• Dedicated bike lanes will be added to Centre Road and Colborne Lodge Drive
  • Improved pavement markings and signage will be added to pedestrian crossing areas


The public consultation process is complete and you can review the Public Consultation Report as well as other project information at

Transportation Services is seeking City Council authority to install the proposed complete street elements on Bloor Street West from Runnymede Road to Resurrection Road as well as accompanying changes to the South Kingsway intersection.  If approved, phase 1 from Runnymede Road to Aberfoyle Crescent would be installed in summer of 2023. Changes to Bloor Street West would be made with materials that can be installed quickly, such as bollards, roadway paint, planters and signage. No major road reconstruction is planned.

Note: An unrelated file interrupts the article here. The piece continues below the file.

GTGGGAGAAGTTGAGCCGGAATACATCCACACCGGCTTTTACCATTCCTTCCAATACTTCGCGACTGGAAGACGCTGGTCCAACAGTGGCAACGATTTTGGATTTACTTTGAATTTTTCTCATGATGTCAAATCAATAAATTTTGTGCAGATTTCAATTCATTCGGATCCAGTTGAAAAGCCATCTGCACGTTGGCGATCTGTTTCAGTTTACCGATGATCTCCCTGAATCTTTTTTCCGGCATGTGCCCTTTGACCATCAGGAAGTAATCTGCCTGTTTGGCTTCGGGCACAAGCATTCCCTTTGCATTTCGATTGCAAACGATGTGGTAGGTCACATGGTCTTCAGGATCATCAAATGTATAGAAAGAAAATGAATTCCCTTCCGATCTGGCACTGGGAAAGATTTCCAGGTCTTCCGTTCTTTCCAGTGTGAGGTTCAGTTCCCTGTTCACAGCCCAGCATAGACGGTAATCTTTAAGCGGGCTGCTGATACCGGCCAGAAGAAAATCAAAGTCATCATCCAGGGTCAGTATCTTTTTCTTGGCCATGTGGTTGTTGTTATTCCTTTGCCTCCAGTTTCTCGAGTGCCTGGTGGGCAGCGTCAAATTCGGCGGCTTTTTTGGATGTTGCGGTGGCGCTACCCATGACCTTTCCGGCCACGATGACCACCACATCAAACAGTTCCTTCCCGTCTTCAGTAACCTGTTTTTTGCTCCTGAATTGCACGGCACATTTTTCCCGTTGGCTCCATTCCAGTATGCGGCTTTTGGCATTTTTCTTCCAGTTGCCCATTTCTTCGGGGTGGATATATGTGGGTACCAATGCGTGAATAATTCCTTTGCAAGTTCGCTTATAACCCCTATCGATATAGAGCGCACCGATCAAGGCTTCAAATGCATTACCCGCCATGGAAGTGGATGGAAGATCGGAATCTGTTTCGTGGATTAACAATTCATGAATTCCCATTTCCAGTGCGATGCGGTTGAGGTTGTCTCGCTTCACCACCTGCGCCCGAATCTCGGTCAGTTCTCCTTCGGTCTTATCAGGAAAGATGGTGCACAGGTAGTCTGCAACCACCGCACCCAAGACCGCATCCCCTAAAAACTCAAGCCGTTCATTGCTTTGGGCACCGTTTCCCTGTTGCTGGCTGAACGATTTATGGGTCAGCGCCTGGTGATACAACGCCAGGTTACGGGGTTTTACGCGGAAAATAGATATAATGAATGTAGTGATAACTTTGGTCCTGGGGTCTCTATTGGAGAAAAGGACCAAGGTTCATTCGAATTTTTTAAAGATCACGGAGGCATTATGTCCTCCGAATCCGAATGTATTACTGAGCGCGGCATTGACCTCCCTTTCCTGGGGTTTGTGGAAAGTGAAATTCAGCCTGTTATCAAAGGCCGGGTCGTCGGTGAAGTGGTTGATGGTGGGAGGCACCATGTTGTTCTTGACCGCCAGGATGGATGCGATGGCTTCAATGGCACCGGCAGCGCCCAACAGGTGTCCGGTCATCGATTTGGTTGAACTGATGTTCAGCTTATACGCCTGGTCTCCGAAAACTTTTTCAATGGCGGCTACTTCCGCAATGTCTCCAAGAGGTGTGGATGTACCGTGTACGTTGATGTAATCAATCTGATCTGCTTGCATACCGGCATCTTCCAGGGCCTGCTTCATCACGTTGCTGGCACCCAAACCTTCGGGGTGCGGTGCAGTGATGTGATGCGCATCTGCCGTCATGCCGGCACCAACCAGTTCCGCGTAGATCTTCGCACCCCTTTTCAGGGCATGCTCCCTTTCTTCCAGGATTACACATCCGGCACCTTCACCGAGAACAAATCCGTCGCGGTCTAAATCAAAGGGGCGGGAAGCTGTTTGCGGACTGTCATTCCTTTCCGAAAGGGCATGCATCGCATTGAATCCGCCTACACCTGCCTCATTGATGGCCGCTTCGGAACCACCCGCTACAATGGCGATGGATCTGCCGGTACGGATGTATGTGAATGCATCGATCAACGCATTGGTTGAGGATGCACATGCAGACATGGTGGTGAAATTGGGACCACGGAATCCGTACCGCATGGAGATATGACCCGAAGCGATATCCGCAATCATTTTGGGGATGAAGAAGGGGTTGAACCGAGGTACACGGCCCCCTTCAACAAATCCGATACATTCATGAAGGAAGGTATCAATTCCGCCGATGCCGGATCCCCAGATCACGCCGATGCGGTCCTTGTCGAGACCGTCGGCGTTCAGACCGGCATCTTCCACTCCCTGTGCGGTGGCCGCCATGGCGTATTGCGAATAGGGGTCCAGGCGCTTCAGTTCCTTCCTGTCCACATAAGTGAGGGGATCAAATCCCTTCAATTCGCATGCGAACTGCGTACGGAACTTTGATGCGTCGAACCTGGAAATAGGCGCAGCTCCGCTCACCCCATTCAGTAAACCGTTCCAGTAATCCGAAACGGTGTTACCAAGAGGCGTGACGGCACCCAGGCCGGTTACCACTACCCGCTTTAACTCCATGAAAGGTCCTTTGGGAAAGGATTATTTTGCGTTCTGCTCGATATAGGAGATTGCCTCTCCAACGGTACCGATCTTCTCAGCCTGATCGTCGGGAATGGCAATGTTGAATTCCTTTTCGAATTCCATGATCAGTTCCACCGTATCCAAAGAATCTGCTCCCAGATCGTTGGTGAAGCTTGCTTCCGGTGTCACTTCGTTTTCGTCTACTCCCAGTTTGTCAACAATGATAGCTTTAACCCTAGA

Highlights of the proposed design on Bloor Street West include the following:

  • Reducing the speed limit to 40km/hr between Runnymede Road and Kipling Avenue;
  • New cycle tracks with physical separation on both sides;
  • One motor vehicle lane removed in each direction between Runnymede Road and Aberfoyle Crescent;
  • One motor vehicle lane removed in the eastbound direction between Aberfoyle Crescent and Resurrection Road (due to the wider right-of-way and motor vehicle volumes, it is proposed to maintain two westbound motor vehicle lanes in this segment);
  • Centre median maintained between Kingscourt Drive and Royal York Road, and a new painted median over the Humber River and the Mimico Creek bridges;
  • Centre left-turn lane between Aberfoyle Crescent and Green Lanes;
  • Centre lane or median converted to new, centre left-turn lane from Armadale Avenue to South Kingsway; Old Mill Drive to Riverside Drive; Old Mill Trail and Kingscourt Drive; and Royal York Road and Aberfoyle Crescent;